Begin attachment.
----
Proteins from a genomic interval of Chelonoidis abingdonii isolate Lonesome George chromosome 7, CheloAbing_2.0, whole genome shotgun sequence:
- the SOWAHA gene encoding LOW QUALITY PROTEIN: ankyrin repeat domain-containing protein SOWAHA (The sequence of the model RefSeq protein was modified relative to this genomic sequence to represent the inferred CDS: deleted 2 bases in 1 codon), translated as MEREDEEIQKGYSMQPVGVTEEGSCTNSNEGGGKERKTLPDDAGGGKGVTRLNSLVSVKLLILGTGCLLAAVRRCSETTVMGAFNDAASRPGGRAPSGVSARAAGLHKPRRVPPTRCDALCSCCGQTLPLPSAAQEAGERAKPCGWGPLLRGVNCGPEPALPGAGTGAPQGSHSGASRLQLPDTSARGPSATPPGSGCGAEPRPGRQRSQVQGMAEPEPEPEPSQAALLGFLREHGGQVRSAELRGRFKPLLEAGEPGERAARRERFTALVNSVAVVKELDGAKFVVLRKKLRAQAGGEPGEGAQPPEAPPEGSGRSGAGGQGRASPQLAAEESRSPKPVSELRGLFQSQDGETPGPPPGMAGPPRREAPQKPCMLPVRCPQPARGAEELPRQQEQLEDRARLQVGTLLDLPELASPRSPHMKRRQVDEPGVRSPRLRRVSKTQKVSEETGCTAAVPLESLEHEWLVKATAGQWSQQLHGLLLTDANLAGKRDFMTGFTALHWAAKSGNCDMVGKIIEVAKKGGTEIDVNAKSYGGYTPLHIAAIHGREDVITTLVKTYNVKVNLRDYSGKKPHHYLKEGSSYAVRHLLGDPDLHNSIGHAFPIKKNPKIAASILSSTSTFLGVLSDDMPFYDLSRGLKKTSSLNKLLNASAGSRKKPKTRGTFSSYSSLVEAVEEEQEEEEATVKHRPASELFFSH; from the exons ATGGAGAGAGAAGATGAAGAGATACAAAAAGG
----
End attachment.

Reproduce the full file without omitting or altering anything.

Proteins from a genomic interval of Chelonoidis abingdonii isolate Lonesome George chromosome 7, CheloAbing_2.0, whole genome shotgun sequence:
- the SOWAHA gene encoding LOW QUALITY PROTEIN: ankyrin repeat domain-containing protein SOWAHA (The sequence of the model RefSeq protein was modified relative to this genomic sequence to represent the inferred CDS: deleted 2 bases in 1 codon), translated as MEREDEEIQKGYSMQPVGVTEEGSCTNSNEGGGKERKTLPDDAGGGKGVTRLNSLVSVKLLILGTGCLLAAVRRCSETTVMGAFNDAASRPGGRAPSGVSARAAGLHKPRRVPPTRCDALCSCCGQTLPLPSAAQEAGERAKPCGWGPLLRGVNCGPEPALPGAGTGAPQGSHSGASRLQLPDTSARGPSATPPGSGCGAEPRPGRQRSQVQGMAEPEPEPEPSQAALLGFLREHGGQVRSAELRGRFKPLLEAGEPGERAARRERFTALVNSVAVVKELDGAKFVVLRKKLRAQAGGEPGEGAQPPEAPPEGSGRSGAGGQGRASPQLAAEESRSPKPVSELRGLFQSQDGETPGPPPGMAGPPRREAPQKPCMLPVRCPQPARGAEELPRQQEQLEDRARLQVGTLLDLPELASPRSPHMKRRQVDEPGVRSPRLRRVSKTQKVSEETGCTAAVPLESLEHEWLVKATAGQWSQQLHGLLLTDANLAGKRDFMTGFTALHWAAKSGNCDMVGKIIEVAKKGGTEIDVNAKSYGGYTPLHIAAIHGREDVITTLVKTYNVKVNLRDYSGKKPHHYLKEGSSYAVRHLLGDPDLHNSIGHAFPIKKNPKIAASILSSTSTFLGVLSDDMPFYDLSRGLKKTSSLNKLLNASAGSRKKPKTRGTFSSYSSLVEAVEEEQEEEEATVKHRPASELFFSH; from the exons ATGGAGAGAGAAGATGAAGAGATACAAAAAGG